Keeping the WebOS mobile operating system (OS) will be a wise move for Hewlett-Packard because a tablet strategy is a must for PC makers and selling the platform at a loss will not prove a favorable sign for shareholders.
In a phone interview with ZDNet Asia, Michael Kauh, research analyst at Canalys, said the current PC market is competitive and "very difficult to survive" by offering only traditional desktops or mobile computers. Therefore, a tablet strategy is necessary for PC makers to compete in the market, he said.
Kauh pointed to how Apple's iPad had contributed to the company's revenues. The tablets reportedly accounted for US$6.9 billion of Cupertino's US$28.27 billion revenues in its final fiscal quarter of 2011.
While HP last month announced it would retain its PC unit, it has yet to decide if it would do the same for the WebOS. The company, under the reign of then-CEO Leo Apotheker, had announced plans to halt operations for WebOS devices and sell off its personal computer business. When Meg Whitman took over as CEO in September, she overturned the move to offload the PC unit but left the fate of the WebOS unit in limbo.
Kauh noted that it would be expensive for HP to maintain WebOS as a platform when it had discontinued production of such devices. Hence, if it does decide to keep the OS, it will need to offer products to generate sufficient profits in this space, he said.
However, Kauh underscored that it would be "very important" for HP to own and control its own OS.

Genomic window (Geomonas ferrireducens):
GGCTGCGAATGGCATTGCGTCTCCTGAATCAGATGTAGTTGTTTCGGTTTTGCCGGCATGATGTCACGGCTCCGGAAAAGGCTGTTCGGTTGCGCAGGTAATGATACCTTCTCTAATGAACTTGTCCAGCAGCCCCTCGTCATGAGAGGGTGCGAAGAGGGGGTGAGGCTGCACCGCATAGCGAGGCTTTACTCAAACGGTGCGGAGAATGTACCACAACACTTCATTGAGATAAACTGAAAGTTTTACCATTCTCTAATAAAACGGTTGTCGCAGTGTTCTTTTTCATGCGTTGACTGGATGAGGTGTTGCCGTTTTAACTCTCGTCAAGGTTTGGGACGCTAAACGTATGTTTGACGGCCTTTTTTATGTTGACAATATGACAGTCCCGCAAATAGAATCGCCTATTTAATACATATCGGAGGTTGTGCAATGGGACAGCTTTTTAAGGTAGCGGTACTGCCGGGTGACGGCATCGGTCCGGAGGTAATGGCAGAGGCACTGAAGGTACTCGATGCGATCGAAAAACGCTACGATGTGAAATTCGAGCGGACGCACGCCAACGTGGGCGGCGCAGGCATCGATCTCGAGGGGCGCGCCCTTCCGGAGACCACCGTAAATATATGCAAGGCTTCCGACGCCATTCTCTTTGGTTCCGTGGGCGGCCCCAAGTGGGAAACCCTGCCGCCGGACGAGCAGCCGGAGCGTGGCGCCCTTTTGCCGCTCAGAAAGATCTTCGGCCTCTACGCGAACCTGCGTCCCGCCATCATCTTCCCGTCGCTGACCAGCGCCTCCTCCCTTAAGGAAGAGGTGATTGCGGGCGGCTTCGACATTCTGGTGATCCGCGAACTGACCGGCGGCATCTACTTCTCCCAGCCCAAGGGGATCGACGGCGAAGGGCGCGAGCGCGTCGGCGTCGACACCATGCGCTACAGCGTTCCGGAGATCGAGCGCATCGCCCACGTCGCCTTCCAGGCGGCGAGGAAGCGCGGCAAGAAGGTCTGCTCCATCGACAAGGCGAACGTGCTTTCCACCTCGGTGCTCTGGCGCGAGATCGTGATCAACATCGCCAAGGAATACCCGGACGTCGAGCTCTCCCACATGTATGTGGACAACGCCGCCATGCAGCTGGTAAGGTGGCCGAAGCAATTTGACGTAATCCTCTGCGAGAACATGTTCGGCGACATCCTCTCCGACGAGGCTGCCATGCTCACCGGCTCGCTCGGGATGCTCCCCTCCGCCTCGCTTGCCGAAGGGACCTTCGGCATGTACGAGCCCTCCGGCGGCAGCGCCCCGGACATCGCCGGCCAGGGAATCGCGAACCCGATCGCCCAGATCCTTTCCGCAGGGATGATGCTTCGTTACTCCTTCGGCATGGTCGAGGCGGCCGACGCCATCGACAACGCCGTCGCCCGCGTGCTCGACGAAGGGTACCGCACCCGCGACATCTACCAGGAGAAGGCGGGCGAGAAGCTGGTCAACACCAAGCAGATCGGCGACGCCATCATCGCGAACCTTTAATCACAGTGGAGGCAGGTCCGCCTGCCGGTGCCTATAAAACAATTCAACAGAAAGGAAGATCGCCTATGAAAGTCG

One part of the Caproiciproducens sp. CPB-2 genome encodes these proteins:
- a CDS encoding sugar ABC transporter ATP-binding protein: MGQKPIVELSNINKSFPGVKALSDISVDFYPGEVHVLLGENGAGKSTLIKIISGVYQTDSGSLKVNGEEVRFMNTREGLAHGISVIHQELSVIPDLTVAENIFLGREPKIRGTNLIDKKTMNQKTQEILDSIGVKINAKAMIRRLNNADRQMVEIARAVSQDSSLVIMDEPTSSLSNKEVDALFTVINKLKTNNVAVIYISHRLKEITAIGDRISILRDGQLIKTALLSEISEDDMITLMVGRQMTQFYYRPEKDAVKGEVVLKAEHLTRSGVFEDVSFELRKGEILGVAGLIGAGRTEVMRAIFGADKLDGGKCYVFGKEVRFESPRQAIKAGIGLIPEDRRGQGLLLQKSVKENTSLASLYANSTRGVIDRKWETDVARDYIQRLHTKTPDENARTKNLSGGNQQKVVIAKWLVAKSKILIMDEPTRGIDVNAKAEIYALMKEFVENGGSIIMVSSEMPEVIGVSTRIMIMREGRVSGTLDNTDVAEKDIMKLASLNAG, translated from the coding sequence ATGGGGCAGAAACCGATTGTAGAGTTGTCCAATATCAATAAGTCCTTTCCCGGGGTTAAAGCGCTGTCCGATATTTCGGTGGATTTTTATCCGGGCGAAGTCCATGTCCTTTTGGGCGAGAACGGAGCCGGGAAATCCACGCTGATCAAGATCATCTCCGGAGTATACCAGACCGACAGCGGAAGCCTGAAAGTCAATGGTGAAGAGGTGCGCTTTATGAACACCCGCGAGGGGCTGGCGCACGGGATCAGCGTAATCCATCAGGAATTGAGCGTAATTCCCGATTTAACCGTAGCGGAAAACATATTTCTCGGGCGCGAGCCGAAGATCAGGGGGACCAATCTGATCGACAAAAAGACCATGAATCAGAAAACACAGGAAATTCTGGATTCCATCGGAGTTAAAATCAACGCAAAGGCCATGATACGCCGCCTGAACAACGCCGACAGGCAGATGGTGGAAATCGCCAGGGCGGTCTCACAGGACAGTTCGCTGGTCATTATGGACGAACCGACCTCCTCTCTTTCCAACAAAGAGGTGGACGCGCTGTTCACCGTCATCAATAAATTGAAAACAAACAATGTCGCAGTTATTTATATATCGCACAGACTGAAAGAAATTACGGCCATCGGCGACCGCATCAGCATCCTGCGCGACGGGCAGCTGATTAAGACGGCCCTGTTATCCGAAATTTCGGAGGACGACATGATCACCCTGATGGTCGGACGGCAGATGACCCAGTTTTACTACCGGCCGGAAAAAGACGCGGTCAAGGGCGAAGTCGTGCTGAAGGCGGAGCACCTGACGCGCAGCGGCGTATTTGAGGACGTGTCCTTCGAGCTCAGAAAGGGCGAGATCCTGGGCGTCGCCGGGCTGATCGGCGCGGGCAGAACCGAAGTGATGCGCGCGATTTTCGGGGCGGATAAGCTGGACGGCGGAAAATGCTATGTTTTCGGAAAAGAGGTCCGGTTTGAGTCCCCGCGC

He explained that while Android is open source, which allows tablet makers to customize the user interface, there is no way to ascertain if the OS will still be available in the market or remain free in the future.
With HP already confirming plans to offer Windows-based tablets, the Canalys analyst said the tech giant will have the choice of supporting both OSes should it choose to keep WebOS.
Ng Jun Wen, research analyst at Frost & Sullivan, said HP would do well to keep WebOS.
Instead, Ng said HP should spin WebOS into a different division and give it the time and money it needs to grow.
The Frost & Sullivan analyst said WebOS is a "great mobile operating system that, unfortunately, did not have the hardware to match". He noted that reviewers had praised WebOS on the Palm Pre2 but criticized its battery life, camera, screen, and hardware build.
One WebOS user agreed that HP should retain the OS. In a tweet, Palm Pre 2 owner, Luke Tan, said HP would be making a "huge mistake by not keeping [or] learning how to milk" WebOS.
However, another end-user disagreed. Tan Kian Ming, who owns an Android tablet, said HP should not keep the OS as the market would probably be consolidated to three major players: Apple iOS, Android and Windows.
"HP's investment is too little and too late. Better off betting on either Android or Windows 8," Tan said in a text interview.